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Prairie Fare: Gearing Up for Winter Travel

By Julie Garden-Robinson, Food and Nutrition Specialist, NDSU Extension Service

As I walked to a campus parking lot, I noted numerous students packing their cars with suitcases and what appeared to be loads of laundry. The semester was over and many students were leaving for home to visit families and perhaps enjoy free laundry service, too.

The weather was cold and blustery. The roads were icy and travel advisories were in effect.

Being a mom, I wanted to quiz them to see if they had survival kits in their cars. I didn’t. They may have found unsolicited weather advice a little intrusive or even “weird” when offered by a stranger.

I did give some motherly advice to all the students I knew who were leaving town. They tolerated it quite well.

We depend on our vehicles to keep us safe during wintry weather, but vehicles can stall or slide into ditches during storms or icy road conditions. Frigid weather can be deadly, so staying in the vehicle during storms is the safest thing to do. Hypothermia, an extreme lowering of body temperature, can result in death.

Nutritionally, we can survive without food for days, but staying hydrated is a concern. Pack about a gallon of water per person for every three days of travel. Keep at least a gallon of water in the passenger compartment of the vehicle so it doesn’t freeze in the event of an emergency.

Pack high-energy foods such as “gorp” mixtures including nuts, dried fruit and chocolate to boost morale and energy levels during a stall. Canned goods can be kept in the vehicle as an emergency food supply, but be sure to have a can opener available.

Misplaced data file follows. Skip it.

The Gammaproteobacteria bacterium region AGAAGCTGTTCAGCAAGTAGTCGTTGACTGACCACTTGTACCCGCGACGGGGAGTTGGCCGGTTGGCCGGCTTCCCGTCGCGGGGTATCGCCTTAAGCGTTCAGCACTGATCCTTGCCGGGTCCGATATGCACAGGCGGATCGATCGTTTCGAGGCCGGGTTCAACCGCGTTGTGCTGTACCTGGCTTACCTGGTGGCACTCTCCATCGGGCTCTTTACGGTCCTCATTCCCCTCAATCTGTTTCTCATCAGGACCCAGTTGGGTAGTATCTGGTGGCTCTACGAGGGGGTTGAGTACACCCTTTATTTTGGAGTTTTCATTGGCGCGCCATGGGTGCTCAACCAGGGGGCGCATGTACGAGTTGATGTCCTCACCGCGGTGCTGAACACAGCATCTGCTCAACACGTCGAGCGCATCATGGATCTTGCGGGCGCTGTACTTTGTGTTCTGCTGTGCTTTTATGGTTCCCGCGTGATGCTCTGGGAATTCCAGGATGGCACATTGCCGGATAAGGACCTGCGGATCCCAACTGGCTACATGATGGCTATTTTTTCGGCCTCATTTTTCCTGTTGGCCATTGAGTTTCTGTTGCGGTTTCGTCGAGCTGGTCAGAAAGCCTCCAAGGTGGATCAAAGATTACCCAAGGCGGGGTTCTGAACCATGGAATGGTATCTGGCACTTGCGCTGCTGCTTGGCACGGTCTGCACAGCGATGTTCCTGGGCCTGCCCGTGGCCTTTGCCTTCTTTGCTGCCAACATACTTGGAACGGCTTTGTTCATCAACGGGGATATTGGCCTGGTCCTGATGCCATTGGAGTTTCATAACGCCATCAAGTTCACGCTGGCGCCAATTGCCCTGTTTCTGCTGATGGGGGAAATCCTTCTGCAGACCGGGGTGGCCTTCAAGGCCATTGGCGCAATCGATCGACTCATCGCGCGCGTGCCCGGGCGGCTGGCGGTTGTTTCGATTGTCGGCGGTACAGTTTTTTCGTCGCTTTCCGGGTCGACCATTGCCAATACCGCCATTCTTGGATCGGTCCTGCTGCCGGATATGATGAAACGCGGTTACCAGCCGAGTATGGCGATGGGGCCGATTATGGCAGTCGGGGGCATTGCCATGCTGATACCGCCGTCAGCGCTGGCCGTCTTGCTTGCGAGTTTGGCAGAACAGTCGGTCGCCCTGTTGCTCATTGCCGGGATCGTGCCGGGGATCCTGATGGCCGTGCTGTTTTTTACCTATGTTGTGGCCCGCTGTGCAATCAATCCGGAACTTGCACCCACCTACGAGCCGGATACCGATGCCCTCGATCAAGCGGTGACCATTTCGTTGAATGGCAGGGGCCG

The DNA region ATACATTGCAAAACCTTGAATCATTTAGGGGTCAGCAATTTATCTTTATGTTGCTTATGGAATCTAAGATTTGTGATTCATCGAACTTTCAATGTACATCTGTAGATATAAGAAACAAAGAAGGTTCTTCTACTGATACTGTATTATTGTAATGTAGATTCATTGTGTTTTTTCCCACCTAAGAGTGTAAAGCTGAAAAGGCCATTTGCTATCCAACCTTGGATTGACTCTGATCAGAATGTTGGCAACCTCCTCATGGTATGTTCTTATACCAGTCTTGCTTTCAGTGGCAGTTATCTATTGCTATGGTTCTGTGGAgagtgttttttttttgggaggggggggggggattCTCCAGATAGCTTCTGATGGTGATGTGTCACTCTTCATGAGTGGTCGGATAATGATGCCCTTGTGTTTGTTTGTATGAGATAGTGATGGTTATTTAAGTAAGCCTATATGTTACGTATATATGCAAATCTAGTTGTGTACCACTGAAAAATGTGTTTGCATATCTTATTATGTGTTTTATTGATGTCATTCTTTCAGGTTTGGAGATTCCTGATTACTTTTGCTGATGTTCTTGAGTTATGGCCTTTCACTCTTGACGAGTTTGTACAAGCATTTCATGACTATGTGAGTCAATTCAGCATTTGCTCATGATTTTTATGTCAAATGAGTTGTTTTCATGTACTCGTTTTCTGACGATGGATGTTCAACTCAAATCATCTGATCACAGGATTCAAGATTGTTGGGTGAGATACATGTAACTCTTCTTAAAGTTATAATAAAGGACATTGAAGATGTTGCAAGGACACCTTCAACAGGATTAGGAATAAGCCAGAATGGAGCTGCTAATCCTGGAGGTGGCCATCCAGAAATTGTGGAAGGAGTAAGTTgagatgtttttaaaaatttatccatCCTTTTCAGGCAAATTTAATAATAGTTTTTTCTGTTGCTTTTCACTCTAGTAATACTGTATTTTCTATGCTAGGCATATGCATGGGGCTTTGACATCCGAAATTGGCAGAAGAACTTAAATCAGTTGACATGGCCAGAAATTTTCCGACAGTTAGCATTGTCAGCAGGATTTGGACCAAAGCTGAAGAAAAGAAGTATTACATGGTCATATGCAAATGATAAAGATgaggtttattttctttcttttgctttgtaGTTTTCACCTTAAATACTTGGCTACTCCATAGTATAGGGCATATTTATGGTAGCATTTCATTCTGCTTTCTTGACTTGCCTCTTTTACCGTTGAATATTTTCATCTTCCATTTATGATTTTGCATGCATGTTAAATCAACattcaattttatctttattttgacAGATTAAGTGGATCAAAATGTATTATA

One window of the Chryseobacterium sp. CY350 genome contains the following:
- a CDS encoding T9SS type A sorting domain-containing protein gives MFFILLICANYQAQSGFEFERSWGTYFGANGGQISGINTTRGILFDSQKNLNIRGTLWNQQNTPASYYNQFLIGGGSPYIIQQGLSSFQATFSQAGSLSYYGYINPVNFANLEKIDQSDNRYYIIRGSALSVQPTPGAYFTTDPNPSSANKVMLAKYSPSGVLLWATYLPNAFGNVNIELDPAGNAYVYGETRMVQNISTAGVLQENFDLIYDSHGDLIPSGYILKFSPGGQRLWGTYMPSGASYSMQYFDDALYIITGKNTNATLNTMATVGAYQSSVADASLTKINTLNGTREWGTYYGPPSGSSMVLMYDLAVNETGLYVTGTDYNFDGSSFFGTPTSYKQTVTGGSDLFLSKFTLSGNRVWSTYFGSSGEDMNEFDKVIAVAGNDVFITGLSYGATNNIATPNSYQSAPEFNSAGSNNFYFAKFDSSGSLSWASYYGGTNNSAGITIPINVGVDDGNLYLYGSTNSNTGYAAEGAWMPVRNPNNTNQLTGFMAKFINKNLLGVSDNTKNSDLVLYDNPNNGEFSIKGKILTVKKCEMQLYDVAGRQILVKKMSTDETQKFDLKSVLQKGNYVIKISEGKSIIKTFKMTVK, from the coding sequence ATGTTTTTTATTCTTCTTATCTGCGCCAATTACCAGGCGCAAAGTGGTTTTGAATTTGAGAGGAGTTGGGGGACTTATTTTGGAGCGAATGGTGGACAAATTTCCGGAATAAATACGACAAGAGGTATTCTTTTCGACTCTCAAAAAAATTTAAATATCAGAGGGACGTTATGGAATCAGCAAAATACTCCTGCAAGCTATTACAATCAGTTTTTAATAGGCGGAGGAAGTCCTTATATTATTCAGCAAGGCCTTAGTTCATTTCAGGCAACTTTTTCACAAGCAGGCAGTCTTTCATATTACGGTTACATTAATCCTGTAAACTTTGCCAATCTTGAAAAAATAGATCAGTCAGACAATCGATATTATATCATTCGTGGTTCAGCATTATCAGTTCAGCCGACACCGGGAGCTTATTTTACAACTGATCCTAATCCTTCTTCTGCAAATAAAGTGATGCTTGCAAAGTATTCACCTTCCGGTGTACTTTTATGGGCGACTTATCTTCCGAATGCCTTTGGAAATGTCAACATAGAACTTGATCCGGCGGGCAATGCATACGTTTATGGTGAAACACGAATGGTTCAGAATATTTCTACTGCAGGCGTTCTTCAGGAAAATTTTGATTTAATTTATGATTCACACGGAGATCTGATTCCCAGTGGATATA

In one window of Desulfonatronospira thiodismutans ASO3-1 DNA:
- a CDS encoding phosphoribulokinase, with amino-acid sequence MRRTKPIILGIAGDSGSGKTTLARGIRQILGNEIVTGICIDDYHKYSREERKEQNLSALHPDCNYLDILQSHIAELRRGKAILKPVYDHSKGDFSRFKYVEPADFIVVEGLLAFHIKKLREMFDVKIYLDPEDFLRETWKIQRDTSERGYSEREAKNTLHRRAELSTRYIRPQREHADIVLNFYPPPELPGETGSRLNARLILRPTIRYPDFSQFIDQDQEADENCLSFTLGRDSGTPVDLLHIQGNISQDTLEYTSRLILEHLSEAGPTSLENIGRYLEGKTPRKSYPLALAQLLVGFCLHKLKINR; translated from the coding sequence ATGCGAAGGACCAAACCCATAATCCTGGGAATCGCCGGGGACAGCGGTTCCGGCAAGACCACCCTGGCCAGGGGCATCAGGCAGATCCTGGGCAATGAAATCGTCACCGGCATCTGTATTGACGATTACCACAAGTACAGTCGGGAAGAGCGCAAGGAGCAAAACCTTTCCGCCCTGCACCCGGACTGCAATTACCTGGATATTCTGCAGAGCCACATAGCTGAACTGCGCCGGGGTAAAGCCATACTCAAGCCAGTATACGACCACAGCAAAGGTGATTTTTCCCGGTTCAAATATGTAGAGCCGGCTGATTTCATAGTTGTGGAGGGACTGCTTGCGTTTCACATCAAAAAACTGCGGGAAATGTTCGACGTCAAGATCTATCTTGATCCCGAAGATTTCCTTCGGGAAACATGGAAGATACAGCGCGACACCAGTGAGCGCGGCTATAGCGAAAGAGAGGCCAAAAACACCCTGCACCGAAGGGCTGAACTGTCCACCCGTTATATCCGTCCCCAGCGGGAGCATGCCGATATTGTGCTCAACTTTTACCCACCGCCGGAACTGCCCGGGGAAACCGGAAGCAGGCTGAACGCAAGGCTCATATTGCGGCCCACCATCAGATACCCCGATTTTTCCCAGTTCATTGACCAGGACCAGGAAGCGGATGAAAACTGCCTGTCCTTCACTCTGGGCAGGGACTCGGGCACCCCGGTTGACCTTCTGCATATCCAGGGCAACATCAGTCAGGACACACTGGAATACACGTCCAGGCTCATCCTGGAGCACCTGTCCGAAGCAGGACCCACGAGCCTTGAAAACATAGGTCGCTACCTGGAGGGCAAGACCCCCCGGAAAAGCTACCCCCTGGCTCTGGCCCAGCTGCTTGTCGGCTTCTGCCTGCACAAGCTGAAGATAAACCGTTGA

Avoid eating snow because it can lower body temperature in already cold conditions. You can melt snow in a can in a pinch, but only if you have no other liquids available. Snow can contain germs and various chemicals, so it’s a last resort.

Maintain body temperature. Run the car’s engine and heater about 10 minutes each hour, but be sure the exhaust pipe is clear of snow to prevent carbon monoxide poisoning.

If with a companion, take turns sleeping and huddle closely for warmth. Wear a hat or hood and wrap up in a blanket or sleeping bag. If you are in a situation where no blankets are available, use newspapers, maps or car mats. Do some light exercises in the car to aid circulation and stay warmer.

Here are items that the Centers for Disease Control and Prevention recommends to keep in your survival kit:

  • Cell phone with portable charger and extra batteries
  • Shovel
  • Windshield scraper
  • Battery-powered radio and extra batteries
  • Flashlight and extra batteries
  • Water
  • Snack foods, such as nuts, dried fruit, jerky, trail mix
  • Extra hats, coats and mittens
  • Blankets (or sleeping bags)
  • Chains or rope
  • Canned compressed air with sealant (emergency tire repair)
  • Road salt and sand
  • Booster cables
  • Emergency flares
  • Brightly colored flag
  • First aid kit
  • Tool kit
  • Road maps
  • Compass
  • Waterproof matches and a can (to melt snow for water)
  • Paper towels


Here’s a recipe for a warm beverage to enjoy on a cold evening:


Russian Tea Mix

1 c. Tang or other orange-flavored instant breakfast drink
1 1/4 c. sugar
1 c. instant tea (unsweetened)
1 envelope unsweetened lemon Kool-Aid or other powdered drink mix
1/2 tsp. ground cloves
1/2 tsp. ground cinnamon

Mix well and store in airtight container. To serve, add 2 teaspoons mix to each 8 ounces of boiling water.

A serving (8 ounces prepared) has 32 calories, 8.4 grams of carbohydrate and no fat.

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